To make the exercise progressively difficult, try doing it with your hands by your side, turning your head side to side, keeping one eye closed, keeping both eyes closed, and doing it backwards.

12. Tai Chi

Tai Chi has been shown by Harvard researchers to improve the balance, gait and overall functional abilities of seniors.[3] Tai Chi is an excellent activity to help seniors improve balance and avoid falls.

Here is a great 8 minute daily Tai Chi video designed specifically for beginner seniors:

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Cardio exercise recommendations

13. Walking

Walking, although simple, is still one of the best all around exercises to improve cardio, balance, and overall fitness. According to the National Institute of Health, a simple 30 minute walk a day, can help reduce the risk of heart disease.[4]

If your loved one is just starting out, encourage them to start with a 10 to 15 minute walk and work their way up to 30 to 60 minutes a day. Make sure they have a good pair of supportive sneakers.

14. Swimming (also for strength)

Swimming has been identified as one of the best overall exercises for seniors. It’s gentle on the joints, great for muscle strength, builds the core and improves cardio. One study has shown that swimming reduces falls among seniors by over 30%.[5]

Complex muscle movements, requiring coordination seem to offer benefits that simple movements like walking do not. I’d recommend swimming for a 30-60 minute session, with breaks in between laps as needed.

15. Dancing (also for balance)

Dancing has been shown to not only improve one’s cardiovascular health, balance and motor skills, but also to have significant cognitive benefits.

A recent study in the Frontiers in Aging Neuroscience demonstrated that the physical demands of dancing, the learning of new dance routines and the emotional benefits of being socially engaged while dancing, all contributed to slowing down mental decline.[6]

Summing it up

The challenges of aging are not inevitable. The 15 exercises selected are proven to help the elderly stay healthy, active and independent longer.

The formula is simple. Do any cardio exercise for 150 minutes a week, any strength training exercise at least 2 times a week and a balance or stretching exercise every day.

Whether it means going for a walk, swimming or dancing, these exercises are fun to do and will make your parents feel great!

Reference

More by this author

Marc Felgar

Marc Felgar is an aging, health & senior care expert focused on improving the lives of mature adults.

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Last Updated on May 15, 2019

How to Tap Into the Power of Positivity

How to Tap Into the Power of Positivity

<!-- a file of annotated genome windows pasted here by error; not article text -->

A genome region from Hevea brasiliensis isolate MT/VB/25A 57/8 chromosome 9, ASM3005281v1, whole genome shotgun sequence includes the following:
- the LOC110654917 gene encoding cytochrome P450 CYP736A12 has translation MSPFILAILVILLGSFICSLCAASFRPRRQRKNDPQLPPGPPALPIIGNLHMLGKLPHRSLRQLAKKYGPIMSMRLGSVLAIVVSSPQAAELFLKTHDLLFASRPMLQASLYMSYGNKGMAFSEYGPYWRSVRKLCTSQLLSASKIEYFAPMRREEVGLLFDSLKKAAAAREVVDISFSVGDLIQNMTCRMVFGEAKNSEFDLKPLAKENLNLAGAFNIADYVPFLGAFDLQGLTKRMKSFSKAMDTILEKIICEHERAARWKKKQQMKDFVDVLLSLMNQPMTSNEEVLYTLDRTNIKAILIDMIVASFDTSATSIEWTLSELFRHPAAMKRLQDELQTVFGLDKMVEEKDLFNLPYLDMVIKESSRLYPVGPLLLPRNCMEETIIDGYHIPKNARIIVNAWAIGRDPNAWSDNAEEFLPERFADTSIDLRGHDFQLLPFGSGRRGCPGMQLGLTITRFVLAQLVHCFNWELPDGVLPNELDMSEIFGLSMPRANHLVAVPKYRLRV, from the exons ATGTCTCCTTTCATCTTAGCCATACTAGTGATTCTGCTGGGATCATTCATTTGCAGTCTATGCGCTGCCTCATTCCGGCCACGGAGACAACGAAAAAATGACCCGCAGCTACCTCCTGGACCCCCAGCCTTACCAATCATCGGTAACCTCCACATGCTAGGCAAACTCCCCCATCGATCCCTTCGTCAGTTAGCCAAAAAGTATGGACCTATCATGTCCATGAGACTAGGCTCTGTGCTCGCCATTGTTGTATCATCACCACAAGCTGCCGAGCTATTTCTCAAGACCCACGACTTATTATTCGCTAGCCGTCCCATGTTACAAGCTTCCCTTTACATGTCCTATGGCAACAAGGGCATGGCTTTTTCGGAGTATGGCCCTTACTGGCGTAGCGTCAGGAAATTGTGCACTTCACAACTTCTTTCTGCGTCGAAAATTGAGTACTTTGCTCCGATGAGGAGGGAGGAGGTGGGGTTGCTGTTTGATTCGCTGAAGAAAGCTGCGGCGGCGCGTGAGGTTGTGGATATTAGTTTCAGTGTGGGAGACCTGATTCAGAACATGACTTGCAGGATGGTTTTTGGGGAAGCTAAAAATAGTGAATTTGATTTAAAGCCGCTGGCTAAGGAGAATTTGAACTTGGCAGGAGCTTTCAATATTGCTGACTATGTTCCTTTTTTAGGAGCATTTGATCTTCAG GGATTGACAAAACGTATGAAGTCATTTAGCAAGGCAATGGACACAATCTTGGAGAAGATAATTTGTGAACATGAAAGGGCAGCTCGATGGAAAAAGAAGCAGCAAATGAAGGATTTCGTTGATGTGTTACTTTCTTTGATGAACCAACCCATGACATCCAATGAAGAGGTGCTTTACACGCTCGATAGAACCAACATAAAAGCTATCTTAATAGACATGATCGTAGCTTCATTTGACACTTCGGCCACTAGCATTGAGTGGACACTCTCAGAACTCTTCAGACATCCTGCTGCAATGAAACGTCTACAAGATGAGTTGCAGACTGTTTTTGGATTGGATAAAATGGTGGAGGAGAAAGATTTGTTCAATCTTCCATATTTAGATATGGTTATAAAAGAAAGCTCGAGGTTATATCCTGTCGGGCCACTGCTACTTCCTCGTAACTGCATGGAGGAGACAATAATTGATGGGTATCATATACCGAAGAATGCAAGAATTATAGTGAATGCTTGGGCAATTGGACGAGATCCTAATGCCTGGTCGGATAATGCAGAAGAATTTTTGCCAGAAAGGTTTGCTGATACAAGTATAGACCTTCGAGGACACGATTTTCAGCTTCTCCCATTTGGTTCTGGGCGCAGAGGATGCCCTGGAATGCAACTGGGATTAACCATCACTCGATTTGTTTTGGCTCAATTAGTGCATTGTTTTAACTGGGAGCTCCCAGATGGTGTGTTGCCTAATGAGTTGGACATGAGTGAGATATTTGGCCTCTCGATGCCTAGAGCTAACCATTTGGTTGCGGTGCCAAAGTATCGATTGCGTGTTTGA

As it appears, the human mind is not capable of not thinking, at least on the subconscious level. Our mind is always occupied by thoughts, whether we want to or not, and they influence our every action.

“Happiness cannot come from without, it comes from within.” – Helen Keller

When we are still children, our thoughts seem to be purely positive. Have you ever been around a 4-year old who doesn’t like a painting he or she drew? I haven’t. Instead, I see glee, exciting and pride in children’s eyes. But as the years go by, we clutter our mind with doubts, fears and self-deprecating thoughts.

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Just imagine then how much we limit ourselves in every aspect of our lives if we give negative thoughts too much power! We’ll never go after that job we’ve always wanted because our nay-saying thoughts make us doubt our abilities. We’ll never ask that person we like out on a date because we always think we’re not good enough.

We’ll never risk quitting our job in order to pursue the life and the work of our dreams because we can’t get over our mental barrier that insists we’re too weak, too unimportant and too dumb. We’ll never lose those pounds that risk our health because we believe we’re not capable of pushing our limits. We’ll never be able to fully see our inner potential because we simply don’t dare to question the voices in our head.

But enough is enough! It’s time to stop these limiting beliefs and come to a place of sanity, love and excitement about life, work and ourselves.

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So…how exactly are we to achieve that?

It’s not as hard as it may seem; you just have to practice, practice, practice. Here are a few ideas on how you can get started.

1. Learn to substitute every negative thought with a positive one.

Every time a negative thought crawls into your mind, replace it with a positive thought. It’s just like someone writes a phrase you don’t like on a blackboard and then you get up, erase it and write something much more to your liking.

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2. See the positive side of every situation, even when you are surrounded by pure negativity.

This one is a bit harder to put into practice, which does not mean it’s impossible.

You can find positivity in everything by mentally holding on to something positive, whether this be family, friends, your faith, nature, someone’s sparkling eyes or whatever other glimmer of beauty. If you seek it, you will find it.

3. At least once a day, take a moment and think of 5 things you are grateful for.

This will lighten your mood and give you some perspective of what is really important in life and how many blessings surround you already.

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4. Change the mental images you allow to enter your mind.

How you see yourself and your surroundings make a huge difference to your thinking. It is like watching a DVD that saddens and frustrates you, completely pulling you down. Eject that old DVD, throw it away and insert a new, better, more hopeful one instead.

So, instead of dwelling on dark, negative thoughts, consciously build and focus on positive, light and colorful images, thoughts and situations in your mind a few times a day.

If you are persistent and keep on working on yourself, your mind will automatically reject its negative thoughts and welcome the positive ones.

And remember: You are (or will become) what you think you are. This is reason enough to be proactive about whatever is going on in your head.

Featured photo credit: Kyaw Tun via unsplash.com